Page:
TULSA, Okla. — The University at Buffalo men’s basketball team has prided itself on its defense.
Now, the Bulls get to defend against Texas Tech guard Jarrett Culver, the Big 12 Player of the Year and a likely NBA Draft pick in June. But Culver isn’t the only player that UB has to shut down when the sixth-seeded Bulls face third-seeded Texas Tech in a second-round NCAA Tournament game at 6:10 p.m. Sunday at the BOK Center.
UB (32-3) will face a team that boasts size in the paint in 6-foot-9 center Norense Odiase and 6-foot-10 forward Tariq Owens, and three guards who average double figures in scoring in Culver, Matt Mooney and Davide Moretti.
Culver, a 6-foot-6 sophomore, averages 18.8 points per game and 6.4 rebounds per game, and paces the perimeter game for the Red Raiders (27-6).
“He's just an overall scorer. He's a guy who can score at all three levels,” UB guard CJ Massinburg said of Culver. “He’s got the turn-around fade going. He's a really good athlete. If you don't put a body on him, he's susceptible to dump the ball on you.
“I just try to fight him, play him tough, and he's a good player, but I'm also a good player and a good defender. We'll see what happens."
UB is well aware that Culver is a threat, but Dontay Caruthers said he’s not the only offensive option for the Red Raiders that the Bulls need to shut down.
Moretti, a sophomore, averages 11.5 points per game and leads the Big 12 in 3-point field goal percentage (46.4 percent), despite going 0 for 4 on 3-pointers in a 72-57 win against 14 seed Northern Kentucky in a first-round game Friday. Mooney averages 10.9 points and 3.5 assists.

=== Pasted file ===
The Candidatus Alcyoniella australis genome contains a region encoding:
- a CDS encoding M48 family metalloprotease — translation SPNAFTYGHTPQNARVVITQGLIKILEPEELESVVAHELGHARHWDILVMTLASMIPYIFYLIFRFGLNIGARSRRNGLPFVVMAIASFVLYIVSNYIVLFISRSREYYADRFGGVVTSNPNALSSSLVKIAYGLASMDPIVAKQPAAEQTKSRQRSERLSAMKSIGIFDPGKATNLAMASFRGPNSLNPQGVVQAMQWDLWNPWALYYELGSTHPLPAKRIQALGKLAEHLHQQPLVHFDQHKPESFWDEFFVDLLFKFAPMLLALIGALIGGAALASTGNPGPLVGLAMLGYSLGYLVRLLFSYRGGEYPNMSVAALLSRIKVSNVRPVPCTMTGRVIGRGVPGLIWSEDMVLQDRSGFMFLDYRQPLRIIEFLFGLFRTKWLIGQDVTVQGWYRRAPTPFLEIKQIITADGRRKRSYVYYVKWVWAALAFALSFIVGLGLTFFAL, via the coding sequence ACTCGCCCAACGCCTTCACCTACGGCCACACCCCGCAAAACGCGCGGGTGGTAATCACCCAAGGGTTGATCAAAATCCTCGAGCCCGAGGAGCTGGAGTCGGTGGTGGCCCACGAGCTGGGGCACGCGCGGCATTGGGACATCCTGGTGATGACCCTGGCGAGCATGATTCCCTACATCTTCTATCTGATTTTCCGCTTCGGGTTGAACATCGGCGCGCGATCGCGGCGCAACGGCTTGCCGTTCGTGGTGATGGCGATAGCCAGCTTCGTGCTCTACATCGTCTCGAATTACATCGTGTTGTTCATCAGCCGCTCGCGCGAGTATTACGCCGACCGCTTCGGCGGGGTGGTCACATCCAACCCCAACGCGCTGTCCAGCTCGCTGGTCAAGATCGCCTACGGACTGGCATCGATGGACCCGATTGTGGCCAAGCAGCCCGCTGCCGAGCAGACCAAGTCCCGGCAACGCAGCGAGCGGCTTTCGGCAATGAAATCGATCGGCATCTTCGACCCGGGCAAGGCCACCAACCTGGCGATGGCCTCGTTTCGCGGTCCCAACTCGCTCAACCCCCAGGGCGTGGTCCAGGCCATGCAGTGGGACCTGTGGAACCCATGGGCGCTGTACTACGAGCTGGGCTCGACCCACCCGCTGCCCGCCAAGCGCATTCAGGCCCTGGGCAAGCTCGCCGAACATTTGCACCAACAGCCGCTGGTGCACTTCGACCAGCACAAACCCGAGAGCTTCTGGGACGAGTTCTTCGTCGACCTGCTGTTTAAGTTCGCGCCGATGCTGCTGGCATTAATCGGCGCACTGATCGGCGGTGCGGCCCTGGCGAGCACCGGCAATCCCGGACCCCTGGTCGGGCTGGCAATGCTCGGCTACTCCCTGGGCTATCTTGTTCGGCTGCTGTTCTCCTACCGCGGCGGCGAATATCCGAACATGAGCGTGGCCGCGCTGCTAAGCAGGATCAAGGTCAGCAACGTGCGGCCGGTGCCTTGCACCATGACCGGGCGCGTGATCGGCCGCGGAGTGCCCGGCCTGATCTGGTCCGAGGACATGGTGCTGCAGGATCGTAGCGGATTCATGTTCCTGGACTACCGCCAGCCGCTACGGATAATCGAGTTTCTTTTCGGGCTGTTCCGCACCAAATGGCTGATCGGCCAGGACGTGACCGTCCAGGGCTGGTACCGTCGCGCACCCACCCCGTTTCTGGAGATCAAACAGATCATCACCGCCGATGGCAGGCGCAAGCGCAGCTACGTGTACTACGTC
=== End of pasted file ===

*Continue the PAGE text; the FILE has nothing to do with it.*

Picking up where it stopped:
“They’ve got five guys in the rotation, not just one guy out there playing basketball,” said Caruthers, the two-time Mid-American Conference defensive player of the year. “They got a great point guard (Moretti), shooting almost (47) percent from 3. We've got to key on our guy. Culver is a big piece of them, and that's something that our main guys are going to have to be ready for.”
While Texas Tech coach Chris Beard has seen growth in several facets of Culver’s game — in particular, Beard said, valuing possessions, investing time in the weight room and embracing competition — he already knows the reality that likely faces Texas Tech once its NCAA Tournament run ends.
“He's gone from a non-top 100 recruit to one of the best players in college basketball,” Beard said. “As much as myself and everyone in Lubbock would love to have him in Lubbock next year, there's a real possibility that won't happen. I said we would give him two lockers next year and three sets of practice gear and whatever he needs.”
As much attention will be on how UB's defense fares against Texas Tech's high-powered offense. Consider this matchup: The Bulls are ranked No. 5 in the nation in scoring offense, averaging 84.9 points per game. The Red Raiders are ranked No. 4 in scoring defense, allowing just 59.3 points per game.
Only two schools recruited Massinburg out of South Oak Cliff High School in Dallas: Buffalo and Prairie View (Texas) A&M. Massinburg also considered going the junior college route before committing to Buffalo in the spring of 2015.
Now, he faces a program from his home state Sunday.
Beard called Massinburg “fearless,” especially after watching his 43-point performance in a 99-94 overtime win Nov. 9 at West Virginia.
“I would love to coach him,” Beard said. “He competes and scores on all three levels. Looks to me like he's got a little bit of chip on his shoulder. I’m familiar with him being from Texas, and so he's a guy that we have a lot of respect for, dynamite player.”
Massinburg became UB’s single-season leader in points scored (622) on Friday. The senior guard scored 18 points for the Bulls in a 91-74 win against Arizona State. Javon McCrea set the previous single-season scoring record of 611 points in 2012-13.
Massinburg needs 29 points to become UB’s all-time leading scorer. He has 1,976 career points. McCrea is UB’s all-time scoring leader with 2,004 points; he played at UB from 2010 to 2014.
Nick Perkins is currently fifth all-time in career scoring for UB, with 1,757 points. He needs 77 points to move into sole possession of fourth, ahead of Jim Horne (1,833 points from 1951 to 1955).